A well-intentioned project whose earnest messages of empathy and equality fall short in execution.

GAME CHANGER

A timely, speculative thought experiment in perspective, privilege, and identity.

Ash Bowman is a White, heterosexual boy who doesn’t think too deeply about the plights of others. That is, until a jarring football injury shifts him into a parallel universe. At first, the changes to Ash’s world are small: Stop signs are blue, not red, for example. Then, with every tackle, Ash transports himself into a new reality, and the changes become much more pronounced. Characters change gender, social class status, sexuality, or even live in a world where racial segregation still exists. These changes in perspective prompt Ash to cultivate a greater sense of empathy and urgency regarding the suffering of others. But as reality becomes increasingly unstable, he must set the world back to rights. Ash is a clever, sincere narrator, and his journey of self-discovery is well-paced with solid twists at nearly every chapter’s end. But the project ultimately attempts to tackle too much, covering abuse, racism, homophobia, misogyny, class privilege, and more; this leads to little time and nuance dedicated to each. Unlike in real life, characters typically possess a single marginalized identity, and the interplay between struggles for progress in different areas is not explored, oversimplifying matters. The joys of queer love are shown, but experiences of being female or Black are largely presented in terms of oppression. Additionally, characters from marginalized populations are generally used for Ash’s own character development.

A well-intentioned project whose earnest messages of empathy and equality fall short in execution. (Science fiction. 14-18)

Pub Date: Feb. 9, 2021

ISBN: 978-0-06-199867-6

Page Count: 400

Publisher: Quill Tree Books/HarperCollins

Review Posted Online: Nov. 24, 2020

Kirkus Reviews Issue: Dec. 15, 2020

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A thoughtful and thrilling story of life, death, and meaning.

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SCYTHE

From the Arc of a Scythe series , Vol. 1

Two teens train to be society-sanctioned killers in an otherwise immortal world.

On post-mortal Earth, humans live long (if not particularly passionate) lives without fear of disease, aging, or accidents. Operating independently of the governing AI (called the Thunderhead since it evolved from the cloud), scythes rely on 10 commandments, quotas, and their own moral codes to glean the population. After challenging Hon. Scythe Faraday, 16-year-olds Rowan Damisch and Citra Terranova reluctantly become his apprentices. Subjected to killcraft training, exposed to numerous executions, and discouraged from becoming allies or lovers, the two find themselves engaged in a fatal competition but equally determined to fight corruption and cruelty. The vivid and often violent action unfolds slowly, anchored in complex worldbuilding and propelled by political machinations and existential musings. Scythes’ journal entries accompany Rowan’s and Citra’s dual and dueling narratives, revealing both personal struggles and societal problems. The futuristic post–2042 MidMerican world is both dystopia and utopia, free of fear, unexpected death, and blatant racism—multiracial main characters discuss their diverse ethnic percentages rather than purity—but also lacking creativity, emotion, and purpose. Elegant and elegiac, brooding but imbued with gallows humor, Shusterman’s dark tale thrusts realistic, likable teens into a surreal situation and raises deep philosophic questions.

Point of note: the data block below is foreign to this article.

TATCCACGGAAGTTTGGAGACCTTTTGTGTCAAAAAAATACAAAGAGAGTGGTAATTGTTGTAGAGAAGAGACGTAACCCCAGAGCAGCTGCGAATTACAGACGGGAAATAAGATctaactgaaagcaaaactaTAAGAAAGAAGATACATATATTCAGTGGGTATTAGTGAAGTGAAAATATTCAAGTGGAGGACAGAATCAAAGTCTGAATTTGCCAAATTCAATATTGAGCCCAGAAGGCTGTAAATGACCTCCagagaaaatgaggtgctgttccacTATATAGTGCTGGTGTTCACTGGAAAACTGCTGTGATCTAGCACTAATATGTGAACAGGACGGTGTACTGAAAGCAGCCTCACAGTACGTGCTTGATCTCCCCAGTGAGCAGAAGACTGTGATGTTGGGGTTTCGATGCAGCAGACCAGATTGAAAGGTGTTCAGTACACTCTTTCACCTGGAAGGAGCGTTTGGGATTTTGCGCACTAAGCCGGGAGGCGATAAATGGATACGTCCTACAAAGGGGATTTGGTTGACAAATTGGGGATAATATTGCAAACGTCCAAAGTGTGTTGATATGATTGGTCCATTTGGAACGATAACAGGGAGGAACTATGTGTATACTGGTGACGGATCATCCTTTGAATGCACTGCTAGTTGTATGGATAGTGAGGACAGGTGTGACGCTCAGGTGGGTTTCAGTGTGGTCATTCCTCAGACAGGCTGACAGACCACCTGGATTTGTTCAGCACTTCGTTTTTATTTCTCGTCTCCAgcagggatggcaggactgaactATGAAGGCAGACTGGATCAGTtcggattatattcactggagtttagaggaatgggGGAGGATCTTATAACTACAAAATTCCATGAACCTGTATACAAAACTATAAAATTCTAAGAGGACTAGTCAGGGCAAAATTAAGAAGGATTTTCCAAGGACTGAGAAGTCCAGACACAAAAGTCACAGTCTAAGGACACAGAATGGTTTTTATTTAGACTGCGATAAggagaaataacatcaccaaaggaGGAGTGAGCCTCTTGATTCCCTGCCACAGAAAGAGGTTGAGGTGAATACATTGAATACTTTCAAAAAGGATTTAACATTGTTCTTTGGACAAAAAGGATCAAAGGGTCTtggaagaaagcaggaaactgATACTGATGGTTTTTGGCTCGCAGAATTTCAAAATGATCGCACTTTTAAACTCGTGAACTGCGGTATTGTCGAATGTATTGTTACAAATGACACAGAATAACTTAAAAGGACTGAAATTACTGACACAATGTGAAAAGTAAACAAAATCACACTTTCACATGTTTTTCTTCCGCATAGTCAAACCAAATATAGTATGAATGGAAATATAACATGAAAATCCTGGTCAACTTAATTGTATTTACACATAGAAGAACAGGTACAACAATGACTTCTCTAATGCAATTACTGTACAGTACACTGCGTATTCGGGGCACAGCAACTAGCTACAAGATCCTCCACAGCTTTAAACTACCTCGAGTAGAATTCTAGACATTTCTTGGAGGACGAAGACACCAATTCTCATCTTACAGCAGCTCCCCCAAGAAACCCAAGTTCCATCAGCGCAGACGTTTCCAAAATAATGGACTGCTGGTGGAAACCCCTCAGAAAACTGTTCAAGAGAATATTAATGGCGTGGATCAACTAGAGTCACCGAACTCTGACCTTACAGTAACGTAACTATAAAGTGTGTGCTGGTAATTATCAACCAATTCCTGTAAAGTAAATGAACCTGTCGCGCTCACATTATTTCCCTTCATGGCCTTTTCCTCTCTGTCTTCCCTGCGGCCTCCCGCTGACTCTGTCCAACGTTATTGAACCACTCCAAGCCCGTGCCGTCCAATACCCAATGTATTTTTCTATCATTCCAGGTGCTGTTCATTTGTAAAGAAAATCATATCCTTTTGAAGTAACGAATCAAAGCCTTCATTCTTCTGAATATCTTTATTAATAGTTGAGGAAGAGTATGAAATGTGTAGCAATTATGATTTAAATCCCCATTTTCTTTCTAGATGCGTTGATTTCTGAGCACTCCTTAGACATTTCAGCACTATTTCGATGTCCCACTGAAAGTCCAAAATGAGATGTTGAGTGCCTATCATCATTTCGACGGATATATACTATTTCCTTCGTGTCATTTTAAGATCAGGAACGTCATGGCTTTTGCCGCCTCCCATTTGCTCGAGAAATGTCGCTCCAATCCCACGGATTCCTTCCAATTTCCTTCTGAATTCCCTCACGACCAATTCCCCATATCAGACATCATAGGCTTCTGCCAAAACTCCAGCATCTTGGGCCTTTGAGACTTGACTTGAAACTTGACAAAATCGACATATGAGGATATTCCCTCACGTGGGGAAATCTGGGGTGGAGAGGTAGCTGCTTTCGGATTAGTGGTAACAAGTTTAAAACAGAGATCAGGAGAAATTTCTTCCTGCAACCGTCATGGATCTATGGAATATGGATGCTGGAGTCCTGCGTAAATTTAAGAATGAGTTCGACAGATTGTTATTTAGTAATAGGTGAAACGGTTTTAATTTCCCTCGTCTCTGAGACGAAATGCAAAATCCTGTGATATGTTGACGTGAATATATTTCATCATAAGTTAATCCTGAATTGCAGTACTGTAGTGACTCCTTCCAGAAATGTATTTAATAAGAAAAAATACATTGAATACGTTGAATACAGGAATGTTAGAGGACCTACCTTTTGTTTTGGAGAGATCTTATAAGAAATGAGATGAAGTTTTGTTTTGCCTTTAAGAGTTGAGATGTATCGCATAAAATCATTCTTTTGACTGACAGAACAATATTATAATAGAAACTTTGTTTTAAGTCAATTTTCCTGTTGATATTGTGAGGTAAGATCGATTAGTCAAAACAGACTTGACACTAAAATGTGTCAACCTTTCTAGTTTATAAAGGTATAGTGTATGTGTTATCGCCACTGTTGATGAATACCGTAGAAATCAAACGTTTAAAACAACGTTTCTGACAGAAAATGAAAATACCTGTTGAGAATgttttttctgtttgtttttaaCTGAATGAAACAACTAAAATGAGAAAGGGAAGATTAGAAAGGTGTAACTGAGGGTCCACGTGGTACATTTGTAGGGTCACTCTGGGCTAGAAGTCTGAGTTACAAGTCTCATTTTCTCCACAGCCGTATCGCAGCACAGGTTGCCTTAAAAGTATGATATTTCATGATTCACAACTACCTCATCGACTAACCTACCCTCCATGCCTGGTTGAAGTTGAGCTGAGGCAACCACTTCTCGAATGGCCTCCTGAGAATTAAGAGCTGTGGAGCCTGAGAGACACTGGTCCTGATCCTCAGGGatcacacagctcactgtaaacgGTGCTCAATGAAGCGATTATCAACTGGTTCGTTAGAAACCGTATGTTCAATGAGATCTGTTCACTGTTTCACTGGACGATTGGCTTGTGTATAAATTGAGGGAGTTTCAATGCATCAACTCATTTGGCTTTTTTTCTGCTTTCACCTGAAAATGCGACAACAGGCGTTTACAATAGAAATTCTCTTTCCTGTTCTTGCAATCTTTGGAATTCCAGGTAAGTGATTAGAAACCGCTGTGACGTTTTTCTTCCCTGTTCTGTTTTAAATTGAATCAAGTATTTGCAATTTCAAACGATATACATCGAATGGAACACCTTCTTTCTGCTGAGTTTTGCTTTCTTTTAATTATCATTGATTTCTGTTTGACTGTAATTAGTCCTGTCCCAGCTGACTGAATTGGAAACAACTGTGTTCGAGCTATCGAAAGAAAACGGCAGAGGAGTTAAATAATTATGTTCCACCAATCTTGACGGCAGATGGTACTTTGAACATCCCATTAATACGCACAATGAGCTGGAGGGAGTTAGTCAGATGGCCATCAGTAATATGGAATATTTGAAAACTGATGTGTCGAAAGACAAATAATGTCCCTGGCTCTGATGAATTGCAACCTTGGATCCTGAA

A thoughtful and thrilling story of life, death, and meaning. (Science fiction. 14 & up)

Pub Date: Nov. 29, 2016

ISBN: 978-1-4424-7242-6

Page Count: 448

Publisher: Simon & Schuster

Review Posted Online: July 26, 2016

Kirkus Reviews Issue: Aug. 15, 2016

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Whether you came for the lore or the love, perfection.

THE QUEEN OF NOTHING

From the Folk of the Air series , Vol. 3

Broken people, complicated families, magic, and Faerie politics: Black’s back.

After the tumultuous ending to the last volume (marriage, exile, and the seeming collapse of all her plots), Jude finds herself in the human world, which lacks appeal despite a childhood spent longing to go back. The price of her upbringing becomes clear: A human raised in the multihued, multiformed, always capricious Faerie High Court by the man who killed her parents, trained for intrigue and combat, recruited to a spy organization, and ultimately the power behind the coup and the latest High King, Jude no longer understands how to exist happily in a world that isn’t full of magic and danger. A plea from her estranged twin sends her secretly back to Faerie, where things immediately come to a boil with Cardan (king, nemesis, love interest) and all the many political strands Jude has tugged on for the past two volumes. New readers will need to go back to The Cruel Prince (2018) to follow the complexities—political and personal side plots abound—but the legions of established fans will love every minute of this lushly described, tightly plotted trilogy closer. Jude might be traumatized and emotionally unhealthy, but she’s an antihero worth cheering on. There are few physical descriptions of humans and some queer representation.

Whether you came for the lore or the love, perfection. (Fantasy. 14-adult)

Pub Date: Nov. 19, 2019

ISBN: 978-0-316-31042-0

Page Count: 320

Publisher: Little, Brown

Review Posted Online: Aug. 28, 2019

Kirkus Reviews Issue: Sept. 15, 2019

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